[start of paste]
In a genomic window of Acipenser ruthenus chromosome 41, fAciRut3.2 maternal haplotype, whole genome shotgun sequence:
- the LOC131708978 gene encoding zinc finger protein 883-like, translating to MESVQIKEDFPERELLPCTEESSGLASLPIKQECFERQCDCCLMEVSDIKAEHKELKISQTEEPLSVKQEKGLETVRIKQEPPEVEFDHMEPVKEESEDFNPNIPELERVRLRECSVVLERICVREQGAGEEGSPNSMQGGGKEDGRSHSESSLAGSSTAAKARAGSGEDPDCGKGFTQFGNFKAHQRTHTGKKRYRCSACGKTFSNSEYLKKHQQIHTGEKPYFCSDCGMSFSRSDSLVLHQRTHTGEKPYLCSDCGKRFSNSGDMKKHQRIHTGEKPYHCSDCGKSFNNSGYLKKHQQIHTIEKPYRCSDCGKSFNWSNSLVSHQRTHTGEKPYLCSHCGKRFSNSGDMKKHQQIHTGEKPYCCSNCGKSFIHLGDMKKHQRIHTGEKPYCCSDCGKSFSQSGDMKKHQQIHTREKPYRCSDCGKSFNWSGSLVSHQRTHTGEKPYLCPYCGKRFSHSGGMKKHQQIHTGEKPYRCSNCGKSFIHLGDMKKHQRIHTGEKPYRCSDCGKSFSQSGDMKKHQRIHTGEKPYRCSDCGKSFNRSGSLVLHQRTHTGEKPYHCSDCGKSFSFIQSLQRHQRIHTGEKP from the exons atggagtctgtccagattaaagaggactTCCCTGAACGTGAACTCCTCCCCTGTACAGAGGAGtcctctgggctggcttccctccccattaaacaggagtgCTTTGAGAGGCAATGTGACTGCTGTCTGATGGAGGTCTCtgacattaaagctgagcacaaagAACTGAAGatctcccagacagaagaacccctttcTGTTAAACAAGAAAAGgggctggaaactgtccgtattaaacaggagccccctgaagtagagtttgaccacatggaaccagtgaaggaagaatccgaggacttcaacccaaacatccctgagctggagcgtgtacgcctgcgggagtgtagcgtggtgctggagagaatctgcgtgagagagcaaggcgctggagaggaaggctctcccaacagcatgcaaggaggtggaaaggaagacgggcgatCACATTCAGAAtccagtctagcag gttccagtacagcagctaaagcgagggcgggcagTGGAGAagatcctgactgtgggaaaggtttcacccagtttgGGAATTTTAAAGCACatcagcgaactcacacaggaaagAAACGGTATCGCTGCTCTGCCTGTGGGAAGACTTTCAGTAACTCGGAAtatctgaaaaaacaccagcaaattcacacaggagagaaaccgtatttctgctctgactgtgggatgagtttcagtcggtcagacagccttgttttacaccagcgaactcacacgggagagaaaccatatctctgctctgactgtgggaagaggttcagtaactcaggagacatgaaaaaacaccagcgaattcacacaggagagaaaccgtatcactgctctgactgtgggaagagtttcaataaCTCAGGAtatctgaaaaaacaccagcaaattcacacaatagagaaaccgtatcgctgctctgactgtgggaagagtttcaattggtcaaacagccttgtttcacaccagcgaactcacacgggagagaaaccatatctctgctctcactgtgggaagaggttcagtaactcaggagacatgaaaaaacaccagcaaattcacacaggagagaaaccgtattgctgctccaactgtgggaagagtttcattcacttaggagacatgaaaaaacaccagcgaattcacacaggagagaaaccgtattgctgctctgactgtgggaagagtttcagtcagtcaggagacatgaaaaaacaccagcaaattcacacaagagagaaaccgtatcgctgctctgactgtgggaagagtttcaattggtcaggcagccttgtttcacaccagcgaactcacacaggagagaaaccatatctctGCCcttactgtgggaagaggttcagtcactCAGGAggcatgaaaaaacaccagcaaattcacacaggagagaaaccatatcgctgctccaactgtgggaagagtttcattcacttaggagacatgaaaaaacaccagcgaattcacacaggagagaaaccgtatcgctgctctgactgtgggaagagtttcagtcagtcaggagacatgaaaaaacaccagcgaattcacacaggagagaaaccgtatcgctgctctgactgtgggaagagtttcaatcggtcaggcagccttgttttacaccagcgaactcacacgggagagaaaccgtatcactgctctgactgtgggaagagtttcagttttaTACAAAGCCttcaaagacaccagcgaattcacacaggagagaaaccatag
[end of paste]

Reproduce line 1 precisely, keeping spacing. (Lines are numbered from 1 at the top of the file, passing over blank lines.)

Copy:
In a genomic window of Acipenser ruthenus chromosome 41, fAciRut3.2 maternal haplotype, whole genome shotgun sequence: